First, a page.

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The best summer sunglasses labels


Thanks to retro reissues, bespoke wooden creations and functional sport-luxe styles, the German sunglasses industry is booming as never before. Sally McIlhone reveals the brands to know

Sally McIlhone ,

One would expect the new home of contemporary sunglasses design to be bathed in perpetual sunshine – but Berlin has never been a city to conform to stereotype. The ever-intriguing German capital has recently become a hub for daring designer shades, with brands producing styles that channel retro 80s chic, are hand-sculpted from wood, and are made without the use of screws. From the ultramodern to the avant-garde, these Berlin-based brands are keeping the cutting-edge fashion crowd looking cool throughout the year.

World domination
Mykita is rapidly becoming a sunglasses brand that’s known worldwide. Though its home and creative studio are in Berlin, the brand now has seven flagship stores and its wares are stocked in more than 70 boutiques internationally. Moritz Krueger, its CEO and creative director, explains that keeping the entire Mykita team under one hip Berlin roof is vital to its creative vision. ‘In our Mykita Haus we have all departments, enabling the best synergies and the ability to react very quickly,’ she says.

My Mykita
Mykita’s Berlin-centric approach has been incredibly effective. The brand recently launched the Mykita Mylon collection, a range of high-end sports sunglasses made from polyamide. ‘There is no competition to this material in the eyewear world – it’s lightweight, it’s adjustable, it’s durable and flexible,’ says Moritz. ‘It also offers a very new aesthetic, because we tried to give the people the touch and the feel of the original material. We have since won an International Forum Design Award and a Red Dot Design Award for this collection.’

Face mask
Another directional sunglasses name in the city is Kuboraum. Founded in February 2012, the season-less brand describes its products as ‘masks’ rather than sunglasses, an edgy ideology that’s helped it open a flagship in Berlin and a shop-in-shop in Tokyo’s prestigious Isetan department store. Sergio Eusebi, Kuboraum’s brand, communication and marketing director, divulges the brand’s unique philosophy. ‘The mask is an extraordinary inorganic object; it has a power that’s beyond its use,’ Eusebi explains ‘We have found a new way to define our work. Not glasses, but masks.’

Retro glamour
Vintage-lovers will revel in the retro appeal of Cazal’s designs, found in Berlin’s Eye Couture boutique. Dating back to 1975, the brand takes its name from that of its key designer, the late Cari Zalloni. Zalloni’s striking designs became cult pieces, with many of the styles embraced as status symbols by those in the New York hip hop scene. As Cazal’s CEO Beate Obersteiner reflects: ‘His style was so unique, his ideas so innovative that one could always tell a Cazal from far away. A Cazal frame dresses faces, it’s not meant to hide them.’ The brand recently re-launched certain classics with its Cazal Legends range and plans to build on this for 2014. ‘Cazal is working on a ladies’ collection with very strong elements from the 1980s interpreted for today’s demands.’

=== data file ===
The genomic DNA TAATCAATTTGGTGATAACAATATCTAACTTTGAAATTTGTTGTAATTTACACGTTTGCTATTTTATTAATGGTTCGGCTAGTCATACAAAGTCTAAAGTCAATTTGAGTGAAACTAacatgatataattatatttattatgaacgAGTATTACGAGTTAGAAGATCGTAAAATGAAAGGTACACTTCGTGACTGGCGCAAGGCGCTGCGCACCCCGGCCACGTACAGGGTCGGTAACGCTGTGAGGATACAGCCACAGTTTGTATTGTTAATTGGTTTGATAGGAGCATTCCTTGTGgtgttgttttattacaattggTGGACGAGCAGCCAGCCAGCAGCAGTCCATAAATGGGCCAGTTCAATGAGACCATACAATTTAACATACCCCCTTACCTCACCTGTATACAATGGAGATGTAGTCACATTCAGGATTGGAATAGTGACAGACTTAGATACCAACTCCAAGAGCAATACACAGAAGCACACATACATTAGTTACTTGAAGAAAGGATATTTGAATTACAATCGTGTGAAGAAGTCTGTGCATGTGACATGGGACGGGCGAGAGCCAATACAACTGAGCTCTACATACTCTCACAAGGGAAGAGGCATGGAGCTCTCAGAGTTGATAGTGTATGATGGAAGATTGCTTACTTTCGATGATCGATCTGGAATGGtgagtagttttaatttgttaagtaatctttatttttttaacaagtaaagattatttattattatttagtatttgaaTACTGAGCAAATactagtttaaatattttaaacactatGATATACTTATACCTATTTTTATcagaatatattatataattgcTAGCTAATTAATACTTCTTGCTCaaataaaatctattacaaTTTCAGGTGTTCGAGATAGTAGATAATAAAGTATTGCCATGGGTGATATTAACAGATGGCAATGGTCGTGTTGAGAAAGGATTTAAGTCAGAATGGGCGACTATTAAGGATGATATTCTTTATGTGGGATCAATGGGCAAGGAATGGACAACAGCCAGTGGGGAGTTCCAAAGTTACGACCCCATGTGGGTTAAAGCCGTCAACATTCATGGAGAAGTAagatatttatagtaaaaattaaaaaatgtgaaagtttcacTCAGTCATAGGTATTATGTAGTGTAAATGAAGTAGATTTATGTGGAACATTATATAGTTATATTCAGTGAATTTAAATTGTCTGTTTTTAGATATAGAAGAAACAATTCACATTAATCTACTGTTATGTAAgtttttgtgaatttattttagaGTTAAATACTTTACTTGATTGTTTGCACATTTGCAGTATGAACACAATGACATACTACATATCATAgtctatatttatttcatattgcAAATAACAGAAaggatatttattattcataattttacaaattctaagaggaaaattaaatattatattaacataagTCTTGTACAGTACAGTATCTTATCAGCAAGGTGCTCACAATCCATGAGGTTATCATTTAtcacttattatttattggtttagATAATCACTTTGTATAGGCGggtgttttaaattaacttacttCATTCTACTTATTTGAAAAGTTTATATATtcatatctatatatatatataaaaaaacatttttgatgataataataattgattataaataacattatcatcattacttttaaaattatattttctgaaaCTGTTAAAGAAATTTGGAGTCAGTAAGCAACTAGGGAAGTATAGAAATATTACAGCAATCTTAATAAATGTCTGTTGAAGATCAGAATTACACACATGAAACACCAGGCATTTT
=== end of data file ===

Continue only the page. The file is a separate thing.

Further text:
Good wood
For something more bespoke, Herrlicht’s wooden-framed sunglasses – found at Brillenschneiderei – are a superb choice. Andreas Licht’s brand, which celebrates its 10th anniversary this year, developed from his aptitude in making wooden furniture. ‘I love the material and wanted to try something with it that no one had done before,’ Licht reveals. Using only wood from trees native to Germany, and taking 10 to 15 painstaking hours to make, Herrlicht’s glasses are a thoroughly artisanal option. ‘Herrlicht glasses are no mass product; every piece is one of a kind. And the material allures people: it has warmth, it’s light, it’s beautiful to look at. Some of our customers are explicitly interested in our frames because of the craftsmanship of their making,’ Licht says.

Designs for life
If you prefer your sunglasses to fuse function with fashion, seek out Ic Berlin, which produces screwless sunglasses. ‘The idea was to create a simple screwless hinge inspired by the aesthetics of military cars,’ says the label’s founder Ralph Anderl. Creating glasses around the central concept of function has seen the brand stocked around the world. ‘Comfortable, useful glasses last longer than just cool, stylish ones,’ comments Anderl. ‘On the other hand, the glasses have to look good on the face of the customers. So we are very much about style and design.’

The best place to invest in a pair of Ic Berlin sunglasses is at its Berlin store, with its comfy leather seats and a speaker-stacked till point. ‘When Ic Berlin started, there was no optical industry in Berlin,’ Anderl continues. ‘Right now, after and inspired by Ic Berlin, there are several frame brands. Berlin and Germany is very much coming back in the optical field. I’m looking forward to seeing more and more products that are made in Germany on the noses of woman and men worldwide …’

With a market as booming as this, he won’t be waiting long.

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